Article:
Penelope Sacorafou is the Co-Founder and Managing Director of guided walks company Fox & Squirrel. While reading about London’s fashion history she stumbled on the Lady’s Guide Association of the 1880s. This group offered employment opportunities for newly educated but unemployed middle class women by training them as professional shoppers and urban guides. These Lady Guides would navigate tourists and shoppers through modern London. Each promised to make the commercial city intelligible and pleasurable.
Inspired by the Lady’s Guide Association and the challenges women faced in the Victorian era, Penelope set up Fox and Squirrel to map London’s creative terrain. Within a year of operation Fox & Squirrel were awarded best guided walks by The Guardian and their clients include Grosvenor Estates, Seven Dials and The Connaught alongside everyone from corporate banks to curious individuals.
We asked Penelope what’s involved in running a business when you’re a cultural entrepreneur.
OM: Can you describe an average day at work?
PS: One of the things I love so much about my work is that I don’t have an average day. Every day is different and full of surprises. My week varies between conducting guided walks and researching new walking routes. These offer two polar opposite work environments. One is incredibly social and rather performative, while the other takes place in solitude.
Every now and then I am invited to write history articles or city guides. I love writing especially about history. I never thought I would be able to do so, even though I completed several history degrees. (Penelope holds degrees in History from The University of Edinburgh, History of Art from the American University of Paris and an MA in Cultural and Creative Industries from King’s College London.) I suppose I created this opportunity by launching Fox & Squirrel.
Getting back to the question, I would say that my days all start roughly the same way- I always check my business bank balance. This is a tip I learned from designer Markus Lupfer, who gave a talk where he advised that one should always be aware of how much he or she has in the bank. Having experienced financial catastrophe himself once in the past he advocated that daily fiscal reality checks are mandatory for any successful business.
OM: Have you always wanted to be a cultural entrepreneur?
PS: I use the term cultural entrepreneur rather fluidly. In effect, I set up a tours company that gives creative walks for the culturally curious. The repertoire of walks include fashion, luxury, art, street photography and food walks. As I work within these subject areas I thought cultural entrepreneur was more fitting than entrepreneur, a term that conjures up images of financial might!
As a cultural entrepreneur I wear many hats. Some days I am a guide, others a history researcher and consultant and others just the owner of a small business dealing with day to day management.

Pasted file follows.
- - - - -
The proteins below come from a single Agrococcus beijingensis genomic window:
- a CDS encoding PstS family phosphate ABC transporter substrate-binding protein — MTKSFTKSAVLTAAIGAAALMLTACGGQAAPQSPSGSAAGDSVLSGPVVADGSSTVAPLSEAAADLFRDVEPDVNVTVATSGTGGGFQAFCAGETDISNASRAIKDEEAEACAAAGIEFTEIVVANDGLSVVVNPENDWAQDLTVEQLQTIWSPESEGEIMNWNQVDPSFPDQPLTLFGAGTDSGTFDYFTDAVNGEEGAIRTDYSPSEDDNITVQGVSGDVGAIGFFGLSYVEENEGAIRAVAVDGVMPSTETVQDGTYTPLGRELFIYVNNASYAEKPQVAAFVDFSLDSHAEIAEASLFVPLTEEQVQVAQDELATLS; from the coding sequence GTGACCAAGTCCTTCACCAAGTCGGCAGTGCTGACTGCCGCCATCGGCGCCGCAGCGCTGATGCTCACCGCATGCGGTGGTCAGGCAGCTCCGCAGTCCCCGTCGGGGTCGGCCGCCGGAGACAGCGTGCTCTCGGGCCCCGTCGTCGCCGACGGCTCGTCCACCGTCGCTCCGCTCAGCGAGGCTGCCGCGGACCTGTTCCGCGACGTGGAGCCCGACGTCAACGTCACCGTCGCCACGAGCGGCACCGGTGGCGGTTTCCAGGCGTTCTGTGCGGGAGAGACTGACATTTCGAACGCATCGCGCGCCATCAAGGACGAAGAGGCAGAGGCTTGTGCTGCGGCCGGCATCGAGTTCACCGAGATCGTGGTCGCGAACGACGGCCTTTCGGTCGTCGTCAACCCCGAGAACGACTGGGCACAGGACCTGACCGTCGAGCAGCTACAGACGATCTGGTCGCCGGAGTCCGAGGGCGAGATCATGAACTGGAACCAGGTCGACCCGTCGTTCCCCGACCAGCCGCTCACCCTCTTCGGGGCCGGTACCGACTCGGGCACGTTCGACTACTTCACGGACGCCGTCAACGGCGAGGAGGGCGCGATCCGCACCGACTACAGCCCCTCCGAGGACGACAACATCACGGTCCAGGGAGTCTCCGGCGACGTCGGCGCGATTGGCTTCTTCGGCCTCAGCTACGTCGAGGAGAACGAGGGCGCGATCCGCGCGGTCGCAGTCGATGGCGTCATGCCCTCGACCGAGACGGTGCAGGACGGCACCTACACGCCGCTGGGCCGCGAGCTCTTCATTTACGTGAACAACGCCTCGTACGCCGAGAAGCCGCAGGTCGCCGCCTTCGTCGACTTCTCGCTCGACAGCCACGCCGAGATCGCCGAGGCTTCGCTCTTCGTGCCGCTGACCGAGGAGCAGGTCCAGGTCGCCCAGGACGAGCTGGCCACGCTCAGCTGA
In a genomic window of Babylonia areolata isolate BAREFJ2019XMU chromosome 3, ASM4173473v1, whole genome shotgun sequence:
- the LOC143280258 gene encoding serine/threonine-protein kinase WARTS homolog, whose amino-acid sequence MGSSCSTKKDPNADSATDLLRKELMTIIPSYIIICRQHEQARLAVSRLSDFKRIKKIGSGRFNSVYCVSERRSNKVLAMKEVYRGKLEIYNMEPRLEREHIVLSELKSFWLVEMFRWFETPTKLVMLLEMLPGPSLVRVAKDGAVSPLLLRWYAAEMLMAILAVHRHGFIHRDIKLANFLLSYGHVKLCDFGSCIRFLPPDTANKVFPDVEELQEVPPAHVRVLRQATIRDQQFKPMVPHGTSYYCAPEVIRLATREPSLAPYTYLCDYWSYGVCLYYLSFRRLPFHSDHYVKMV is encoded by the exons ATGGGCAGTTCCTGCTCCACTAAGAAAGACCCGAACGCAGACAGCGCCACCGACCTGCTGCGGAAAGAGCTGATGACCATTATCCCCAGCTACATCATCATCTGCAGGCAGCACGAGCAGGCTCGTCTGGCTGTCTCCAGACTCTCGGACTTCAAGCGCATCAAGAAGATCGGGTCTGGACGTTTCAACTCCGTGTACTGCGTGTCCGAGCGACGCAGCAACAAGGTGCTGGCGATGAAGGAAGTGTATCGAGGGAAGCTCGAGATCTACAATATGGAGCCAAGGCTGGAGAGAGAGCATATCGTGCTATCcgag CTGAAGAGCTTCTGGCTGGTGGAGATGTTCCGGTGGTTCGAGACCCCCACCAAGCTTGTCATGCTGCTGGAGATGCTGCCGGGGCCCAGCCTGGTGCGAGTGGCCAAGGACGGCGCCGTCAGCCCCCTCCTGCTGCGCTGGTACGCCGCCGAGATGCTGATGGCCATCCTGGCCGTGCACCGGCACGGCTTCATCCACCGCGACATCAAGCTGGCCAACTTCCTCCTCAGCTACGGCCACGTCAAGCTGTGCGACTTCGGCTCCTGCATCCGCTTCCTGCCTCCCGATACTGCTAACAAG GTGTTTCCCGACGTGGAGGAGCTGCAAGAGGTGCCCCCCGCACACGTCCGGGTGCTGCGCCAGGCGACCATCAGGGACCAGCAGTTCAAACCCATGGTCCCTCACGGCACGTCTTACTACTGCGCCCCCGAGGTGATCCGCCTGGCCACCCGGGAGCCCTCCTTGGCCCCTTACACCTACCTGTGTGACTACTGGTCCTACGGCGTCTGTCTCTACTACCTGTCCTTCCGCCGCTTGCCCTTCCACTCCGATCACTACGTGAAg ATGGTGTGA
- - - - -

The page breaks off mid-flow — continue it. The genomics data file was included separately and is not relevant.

I don’t think I ever envisioned that I would have so many different job responsibilities but I did always know I wanted to be my own boss and be involved with history. I have always been passionate about reading, writing and researching history. So whatever I was going to do it would have to entail those elements
OM: What was the hardest part about becoming a cultural entrepreneur ?
PS: When you are setting up your own business it can be very lonely. I found that hard. So many times I said I was going to pack it in but something kept holding me there. The hardest thing is finding the energy to maintain confidence and determination in what you are doing and belief that it will definitely lead you to where you want to get to.
OM: And what’s the best part of the job?
PS: Being your own boss is definitely a perk. The best thing is that it never ceases to be interesting. I am constantly researching new areas, always exploring new walking routes and meeting new people.
OM: Do you feel you’re treated differently in your industry because you’re a woman?
PS: Yes, but not always negatively. I think I have got away with things because I am a woman just as much as I have experienced hindrances due to my gender.
There is a fabulous development in this area and that is women coming together. I have been very lucky in the past years to have surrounded myself with determined, ambitious and motivated women. I have met many others along the way and we have all helped each other. I think women do collaboration and partnership much better than men do, and it is in these instances that I feel I have benefited from being a woman in business.
OM: What’s the best piece of career advice you’ve ever been given?
PS: Love your job, that is where you will spend most of your life. My granddad told me that.
OM: And what other advice would you give to anyone looking to become a cultural entrepreneur ?
PS: The best business models are partnerships- find them, make them, foster them.
OM: What qualifications and experience do you need?
PS: None, you just need passion and determination.
When I graduated I had my eyes set on a career in Sotheby’s or any of the other auction houses. The recession came along and all my plans were forcefully torn up… I think that taught me that qualifications mean nothing. It is determination and passion that gets you places.
OM: What’s the biggest mistake you’ve ever made in the workplace or in your career?
PS: Talking negatively about someone.
OM: What does success mean to you?
PS: To ensure I always have the space to keep improving- never to stagnate.
OM: What’s your feminist wish for the future?
PS: That day care, nursery fees etc become tax deductible – as more and more of us enter into a freelance economy child care becomes more and more of an issue.
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Go on a walk with Fox and Squirrel here.
Photo by Duncan Nicholls